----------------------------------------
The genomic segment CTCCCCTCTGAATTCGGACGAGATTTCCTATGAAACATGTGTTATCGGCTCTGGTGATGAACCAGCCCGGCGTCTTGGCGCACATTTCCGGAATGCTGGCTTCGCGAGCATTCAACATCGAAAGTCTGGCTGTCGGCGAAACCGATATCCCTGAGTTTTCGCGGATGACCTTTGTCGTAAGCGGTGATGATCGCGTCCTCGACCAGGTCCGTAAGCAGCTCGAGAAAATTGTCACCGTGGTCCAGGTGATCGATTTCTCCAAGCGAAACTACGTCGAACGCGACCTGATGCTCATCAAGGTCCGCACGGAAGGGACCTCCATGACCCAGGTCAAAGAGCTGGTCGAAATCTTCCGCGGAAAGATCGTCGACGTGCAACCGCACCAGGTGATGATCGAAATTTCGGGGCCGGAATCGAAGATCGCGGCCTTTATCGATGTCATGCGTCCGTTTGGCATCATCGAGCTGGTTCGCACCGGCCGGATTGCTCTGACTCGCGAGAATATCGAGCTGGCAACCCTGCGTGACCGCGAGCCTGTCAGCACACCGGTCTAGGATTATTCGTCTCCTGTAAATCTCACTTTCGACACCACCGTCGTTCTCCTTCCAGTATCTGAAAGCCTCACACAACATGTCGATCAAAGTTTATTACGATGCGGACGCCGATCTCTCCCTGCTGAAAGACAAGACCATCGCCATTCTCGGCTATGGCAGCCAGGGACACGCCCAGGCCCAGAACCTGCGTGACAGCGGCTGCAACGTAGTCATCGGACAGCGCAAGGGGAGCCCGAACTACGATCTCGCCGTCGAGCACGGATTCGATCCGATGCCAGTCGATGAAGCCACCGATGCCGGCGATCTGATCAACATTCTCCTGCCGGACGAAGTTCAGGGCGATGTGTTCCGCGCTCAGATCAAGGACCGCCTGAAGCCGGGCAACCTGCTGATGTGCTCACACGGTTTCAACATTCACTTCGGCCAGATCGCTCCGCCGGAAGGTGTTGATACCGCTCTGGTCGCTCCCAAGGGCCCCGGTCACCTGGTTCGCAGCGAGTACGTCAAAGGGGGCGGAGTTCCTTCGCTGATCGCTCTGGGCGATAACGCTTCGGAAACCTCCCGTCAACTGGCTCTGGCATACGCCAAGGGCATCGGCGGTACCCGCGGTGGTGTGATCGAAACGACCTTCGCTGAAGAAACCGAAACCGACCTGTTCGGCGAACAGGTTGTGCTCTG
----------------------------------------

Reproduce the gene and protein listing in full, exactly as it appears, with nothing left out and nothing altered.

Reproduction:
The genomic segment CTCCCCTCTGAATTCGGACGAGATTTCCTATGAAACATGTGTTATCGGCTCTGGTGATGAACCAGCCCGGCGTCTTGGCGCACATTTCCGGAATGCTGGCTTCGCGAGCATTCAACATCGAAAGTCTGGCTGTCGGCGAAACCGATATCCCTGAGTTTTCGCGGATGACCTTTGTCGTAAGCGGTGATGATCGCGTCCTCGACCAGGTCCGTAAGCAGCTCGAGAAAATTGTCACCGTGGTCCAGGTGATCGATTTCTCCAAGCGAAACTACGTCGAACGCGACCTGATGCTCATCAAGGTCCGCACGGAAGGGACCTCCATGACCCAGGTCAAAGAGCTGGTCGAAATCTTCCGCGGAAAGATCGTCGACGTGCAACCGCACCAGGTGATGATCGAAATTTCGGGGCCGGAATCGAAGATCGCGGCCTTTATCGATGTCATGCGTCCGTTTGGCATCATCGAGCTGGTTCGCACCGGCCGGATTGCTCTGACTCGCGAGAATATCGAGCTGGCAACCCTGCGTGACCGCGAGCCTGTCAGCACACCGGTCTAGGATTATTCGTCTCCTGTAAATCTCACTTTCGACACCACCGTCGTTCTCCTTCCAGTATCTGAAAGCCTCACACAACATGTCGATCAAAGTTTATTACGATGCGGACGCCGATCTCTCCCTGCTGAAAGACAAGACCATCGCCATTCTCGGCTATGGCAGCCAGGGACACGCCCAGGCCCAGAACCTGCGTGACAGCGGCTGCAACGTAGTCATCGGACAGCGCAAGGGGAGCCCGAACTACGATCTCGCCGTCGAGCACGGATTCGATCCGATGCCAGTCGATGAAGCCACCGATGCCGGCGATCTGATCAACATTCTCCTGCCGGACGAAGTTCAGGGCGATGTGTTCCGCGCTCAGATCAAGGACCGCCTGAAGCCGGGCAACCTGCTGATGTGCTCACACGGTTTCAACATTCACTTCGGCCAGATCGCTCCGCCGGAAGGTGTTGATACCGCTCTGGTCGCTCCCAAGGGCCCCGGTCACCTGGTTCGCAGCGAGTACGTCAAAGGGGGCGGAGTTCCTTCGCTGATCGCTCTGGGCGATAACGCTTCGGAAACCTCCCGTCAACTGGCTCTGGCATACGCCAAGGGCATCGGCGGTACCCGCGGTGGTGTGATCGAAACGACCTTCGCTGAAGAAACCGAAACCGACCTGTTCGGCGAACAGGTTGTGCTCTG